Will the Bounce House Blow Away?

Posted: Dec 17, 2015 / Updated: July 23, 2023
Florida Bounce House Airborne - Bounce House Rental of Harvest, AL, Serving Huntsville, Madison, Redstone, Athens, Ardmore, Hazel Green, Elkmont, Meridianville

I've had a couple customers recently ask me that question - it's a valid question/concern - it's been highlighted by media (i.e. like the one above) raising fears about bounce house safety, but when following simple safety rules the risk of your bounce house flying away is almost non-existent.

Let’s look at the case above for a minute (mind you this is hindsight 20-20 review of the incident): "Rev. Ron Perkins said he watched a rider on a personal watercraft running in and out of a waterspout twirling offshore. “We weren't all that concerned," said Perkins"... so 1) There was a storm spawning a water spout, people saw it in the water and no safety precautions were taken despite its proximity to the beach. 2) Bounce houses are supposed to have an adult supervising their use, where was the attendant/adult when this was happening? 3) Attendant aside, there were several people nearby (I'm assuming the parents should be nearby as well) - it seems not one person tried to get the kids out, there are people standing around taking video of this water spout just watching it go by! This was preventable on so many levels...

If these 3 simple rules are followed your bounce house won't be going anywhere:

1) Stake the unit down properly, if it's a residential model that comes with those el cheapo small plastic stakes (i.e. like a Little Tikes models) replace them with commercial grade ones (~18 inches long with a J hook) for added piece of mind (pictured), pound them all the way in the ground and at an angle -> \ (makes it harder to come out).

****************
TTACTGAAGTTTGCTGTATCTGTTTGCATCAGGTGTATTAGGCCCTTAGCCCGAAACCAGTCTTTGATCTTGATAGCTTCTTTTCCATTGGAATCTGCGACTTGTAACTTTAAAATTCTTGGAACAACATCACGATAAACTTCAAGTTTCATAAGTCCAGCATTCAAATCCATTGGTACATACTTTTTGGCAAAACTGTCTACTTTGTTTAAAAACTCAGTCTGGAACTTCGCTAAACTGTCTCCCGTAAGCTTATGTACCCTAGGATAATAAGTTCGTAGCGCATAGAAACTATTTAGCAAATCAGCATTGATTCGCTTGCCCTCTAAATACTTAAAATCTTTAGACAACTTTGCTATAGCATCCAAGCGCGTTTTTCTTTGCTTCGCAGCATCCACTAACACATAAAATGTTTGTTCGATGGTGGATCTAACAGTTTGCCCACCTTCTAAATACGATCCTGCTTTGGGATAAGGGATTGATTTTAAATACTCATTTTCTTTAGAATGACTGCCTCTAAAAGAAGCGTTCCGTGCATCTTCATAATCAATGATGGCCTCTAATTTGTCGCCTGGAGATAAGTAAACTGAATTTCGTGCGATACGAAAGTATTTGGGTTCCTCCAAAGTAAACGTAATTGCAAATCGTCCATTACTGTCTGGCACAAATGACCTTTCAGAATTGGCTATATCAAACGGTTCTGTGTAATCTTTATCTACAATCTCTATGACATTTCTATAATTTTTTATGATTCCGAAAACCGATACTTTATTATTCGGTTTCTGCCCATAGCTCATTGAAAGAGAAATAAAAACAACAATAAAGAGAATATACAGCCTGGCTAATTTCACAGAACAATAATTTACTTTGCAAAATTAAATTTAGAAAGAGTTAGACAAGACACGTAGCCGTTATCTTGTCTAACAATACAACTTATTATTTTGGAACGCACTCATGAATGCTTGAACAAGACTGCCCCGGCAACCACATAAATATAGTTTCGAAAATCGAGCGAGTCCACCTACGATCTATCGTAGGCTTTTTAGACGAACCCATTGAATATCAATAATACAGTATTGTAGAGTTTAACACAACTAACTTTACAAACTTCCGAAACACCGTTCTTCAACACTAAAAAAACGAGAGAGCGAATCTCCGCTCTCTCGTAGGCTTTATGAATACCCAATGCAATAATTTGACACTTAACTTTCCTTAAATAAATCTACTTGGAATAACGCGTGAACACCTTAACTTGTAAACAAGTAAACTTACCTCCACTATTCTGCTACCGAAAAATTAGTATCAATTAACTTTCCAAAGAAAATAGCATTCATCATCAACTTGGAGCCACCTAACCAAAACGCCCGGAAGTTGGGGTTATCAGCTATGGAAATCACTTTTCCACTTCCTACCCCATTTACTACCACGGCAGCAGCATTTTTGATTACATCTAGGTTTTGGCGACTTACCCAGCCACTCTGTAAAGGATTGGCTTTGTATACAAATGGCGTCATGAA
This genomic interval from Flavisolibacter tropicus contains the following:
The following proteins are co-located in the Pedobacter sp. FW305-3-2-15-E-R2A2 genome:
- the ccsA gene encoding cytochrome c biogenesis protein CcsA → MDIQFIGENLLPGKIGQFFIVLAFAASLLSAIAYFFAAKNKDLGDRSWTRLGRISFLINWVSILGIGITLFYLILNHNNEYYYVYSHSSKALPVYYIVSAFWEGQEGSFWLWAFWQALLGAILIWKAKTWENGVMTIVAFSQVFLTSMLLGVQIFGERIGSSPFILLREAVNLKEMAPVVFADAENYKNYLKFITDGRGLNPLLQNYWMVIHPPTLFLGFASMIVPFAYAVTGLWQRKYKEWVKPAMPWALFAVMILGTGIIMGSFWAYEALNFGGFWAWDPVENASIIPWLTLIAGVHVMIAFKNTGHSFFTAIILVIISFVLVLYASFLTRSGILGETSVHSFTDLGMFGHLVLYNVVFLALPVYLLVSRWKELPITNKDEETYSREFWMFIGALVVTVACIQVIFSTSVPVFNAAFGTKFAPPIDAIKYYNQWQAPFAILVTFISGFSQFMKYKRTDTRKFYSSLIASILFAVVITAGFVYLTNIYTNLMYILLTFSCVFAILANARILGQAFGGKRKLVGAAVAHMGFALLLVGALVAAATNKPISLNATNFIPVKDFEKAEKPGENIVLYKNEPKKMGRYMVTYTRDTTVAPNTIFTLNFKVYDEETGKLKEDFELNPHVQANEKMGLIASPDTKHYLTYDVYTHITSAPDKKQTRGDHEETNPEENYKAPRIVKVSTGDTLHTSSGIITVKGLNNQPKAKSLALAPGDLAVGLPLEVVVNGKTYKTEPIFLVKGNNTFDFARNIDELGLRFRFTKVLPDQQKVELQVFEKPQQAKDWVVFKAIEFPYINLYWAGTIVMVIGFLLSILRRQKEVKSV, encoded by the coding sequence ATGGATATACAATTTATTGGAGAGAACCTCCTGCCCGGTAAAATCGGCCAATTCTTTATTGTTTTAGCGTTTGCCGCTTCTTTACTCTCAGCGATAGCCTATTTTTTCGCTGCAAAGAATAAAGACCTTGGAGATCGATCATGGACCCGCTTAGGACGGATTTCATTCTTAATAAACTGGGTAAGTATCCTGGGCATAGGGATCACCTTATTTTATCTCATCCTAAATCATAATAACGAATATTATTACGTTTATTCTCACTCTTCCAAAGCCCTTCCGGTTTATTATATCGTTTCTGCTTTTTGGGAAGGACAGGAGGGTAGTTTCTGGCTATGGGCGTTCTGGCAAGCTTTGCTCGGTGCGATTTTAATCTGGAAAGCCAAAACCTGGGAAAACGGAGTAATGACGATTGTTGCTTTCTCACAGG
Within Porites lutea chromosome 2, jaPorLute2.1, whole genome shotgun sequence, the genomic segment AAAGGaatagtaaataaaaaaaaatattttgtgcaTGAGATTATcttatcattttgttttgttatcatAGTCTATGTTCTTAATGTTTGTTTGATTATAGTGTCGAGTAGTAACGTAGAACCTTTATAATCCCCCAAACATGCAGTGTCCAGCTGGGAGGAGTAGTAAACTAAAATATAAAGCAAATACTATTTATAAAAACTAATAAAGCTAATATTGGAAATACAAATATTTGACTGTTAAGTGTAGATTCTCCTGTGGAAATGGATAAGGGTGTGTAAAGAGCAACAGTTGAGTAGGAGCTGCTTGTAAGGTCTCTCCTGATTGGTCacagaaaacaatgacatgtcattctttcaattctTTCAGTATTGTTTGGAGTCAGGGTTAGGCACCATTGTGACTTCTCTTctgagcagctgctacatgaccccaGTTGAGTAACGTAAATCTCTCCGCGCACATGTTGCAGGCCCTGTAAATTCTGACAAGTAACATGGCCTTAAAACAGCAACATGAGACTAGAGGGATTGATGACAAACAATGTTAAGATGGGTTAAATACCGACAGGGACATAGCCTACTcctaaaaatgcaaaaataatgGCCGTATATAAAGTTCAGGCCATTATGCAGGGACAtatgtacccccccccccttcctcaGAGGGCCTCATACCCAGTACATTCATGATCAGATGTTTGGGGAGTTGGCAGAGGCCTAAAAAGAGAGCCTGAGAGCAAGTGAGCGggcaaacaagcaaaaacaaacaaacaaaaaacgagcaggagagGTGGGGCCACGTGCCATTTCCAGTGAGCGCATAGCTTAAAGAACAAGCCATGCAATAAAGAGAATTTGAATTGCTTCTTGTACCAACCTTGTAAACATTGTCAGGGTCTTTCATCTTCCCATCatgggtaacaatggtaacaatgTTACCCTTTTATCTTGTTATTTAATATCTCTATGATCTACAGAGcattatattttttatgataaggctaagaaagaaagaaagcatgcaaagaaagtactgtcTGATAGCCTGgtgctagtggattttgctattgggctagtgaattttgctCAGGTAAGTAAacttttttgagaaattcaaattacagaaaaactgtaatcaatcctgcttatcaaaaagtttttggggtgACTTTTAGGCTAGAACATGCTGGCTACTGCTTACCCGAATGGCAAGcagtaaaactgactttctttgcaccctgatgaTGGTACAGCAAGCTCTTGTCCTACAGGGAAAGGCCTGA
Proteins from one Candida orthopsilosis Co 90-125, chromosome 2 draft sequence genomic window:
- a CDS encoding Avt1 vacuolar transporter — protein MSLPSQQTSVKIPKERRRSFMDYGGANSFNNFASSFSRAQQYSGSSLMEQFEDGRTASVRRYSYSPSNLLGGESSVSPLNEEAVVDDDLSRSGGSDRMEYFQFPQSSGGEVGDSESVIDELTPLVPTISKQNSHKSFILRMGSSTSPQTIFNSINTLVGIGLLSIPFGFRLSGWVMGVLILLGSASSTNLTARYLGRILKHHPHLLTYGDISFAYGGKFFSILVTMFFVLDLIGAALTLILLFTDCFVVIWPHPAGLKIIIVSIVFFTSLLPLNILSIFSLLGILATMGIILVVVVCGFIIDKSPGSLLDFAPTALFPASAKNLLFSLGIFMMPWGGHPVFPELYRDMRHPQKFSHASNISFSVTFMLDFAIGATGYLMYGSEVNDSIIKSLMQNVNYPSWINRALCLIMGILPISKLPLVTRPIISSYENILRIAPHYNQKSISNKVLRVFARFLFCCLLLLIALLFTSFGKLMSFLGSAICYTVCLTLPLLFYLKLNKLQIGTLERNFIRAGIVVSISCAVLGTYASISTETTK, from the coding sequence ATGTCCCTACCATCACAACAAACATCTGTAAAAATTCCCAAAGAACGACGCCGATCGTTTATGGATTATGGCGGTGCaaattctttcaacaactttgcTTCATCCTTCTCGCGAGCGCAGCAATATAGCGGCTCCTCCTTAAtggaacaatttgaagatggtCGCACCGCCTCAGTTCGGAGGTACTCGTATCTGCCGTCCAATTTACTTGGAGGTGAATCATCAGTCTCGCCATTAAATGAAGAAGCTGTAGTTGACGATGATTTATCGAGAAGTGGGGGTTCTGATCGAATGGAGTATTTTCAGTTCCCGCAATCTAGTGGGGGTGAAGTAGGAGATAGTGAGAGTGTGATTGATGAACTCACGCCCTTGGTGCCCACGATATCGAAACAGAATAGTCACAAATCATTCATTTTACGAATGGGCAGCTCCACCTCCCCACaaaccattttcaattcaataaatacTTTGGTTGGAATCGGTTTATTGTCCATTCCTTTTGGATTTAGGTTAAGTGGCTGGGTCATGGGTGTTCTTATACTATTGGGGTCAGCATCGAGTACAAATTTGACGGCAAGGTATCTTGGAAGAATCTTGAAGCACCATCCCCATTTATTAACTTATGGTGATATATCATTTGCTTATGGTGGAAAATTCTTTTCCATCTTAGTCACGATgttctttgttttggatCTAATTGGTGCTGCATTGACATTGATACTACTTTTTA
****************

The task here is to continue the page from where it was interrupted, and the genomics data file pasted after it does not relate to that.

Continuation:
Heavy Duty Stakes Photo - Bounce House Rental of Harvest, AL, Serving Huntsville, Madison, Redstone, Athens, Ardmore, Hazel Green, Elkmont, Meridianville

2) NEVER use a bounce house in windy conditions (20+MPH for our units), if the weather forecast says there will be 30MPH wind guests that day it may not be a great idea to set a bounce house up. If the winds are strong enough the tethers can BREAK. If the trees are swaying most likely winds are either too high or borderline at best. Keep an eye on the weather in general - use in rain and lightning impose a shock risk and can damage the blower.

3) Lastly, keep an eye on the bounce house, if a tether gets free from a stake or the stake starts pulling up, re-secure it ASAP, if wind is causing the bounce house to lift (or attempt to) it's too windy turn it off!

All the horrifying bounce house stories stem back to weather conditions, be vigilant, don't keep using a bounce house if a large front is rolling in, there are risks of tornados, or a potential for strong wind gusts - by all means if you SEE a tornado or waterspout nearby get everyone to safety, you never know which direction they may go! In the end operating safety lies on the renter/operator, if it's a nice clear day with a slight breeze, stake it down and you should have no worries, if you opt to rent a unit on a day where wind and/or storm risks are elevated (i.e. scattered storms) be vigilant, and if the forecast is almost certain to be bad we will cancel on you for liability reasons, the safety of ourselves and our bounce house. (No worries you can always reschedule or get a due to weather issues.)

On a related note, unit design also affects how susceptible they are to wind - unit warnings on wind can very generally from 10-20mph. All ours are rated safe up to 20mph and with the exception of slides all our bouncers have large netted sides which allows you to see in the unit and allows wind to flow through freely, while still keeping kids from falling out. Units that are very enclosed (i.e. large vinyl walls) have more surface area for the wind to blow against and are more susceptible in windy conditions like slides with solid back/side walls (think tall SUV in wind vs a compact car), however with all inflatables, if properly anchored and those 3 rules above are followed, everyone should be able to have a fun and safe time. Note: To help mitigate the wind risk slide units generally include 6 tethers (3 on each side) 2 of those attach to the top of the unit that get staked down (1 on each side) to help stabilize and anchor it down to prevent swaying in addition to the 4 stakes at the bottom corners (like the other units) - it's still rated safe up to 20mph winds with the added tethers.

When doing outdoor activities always be weather aware. Discontinue use when storms are approaching, winds can get very gusty prior to the rain/lightning of the storm.

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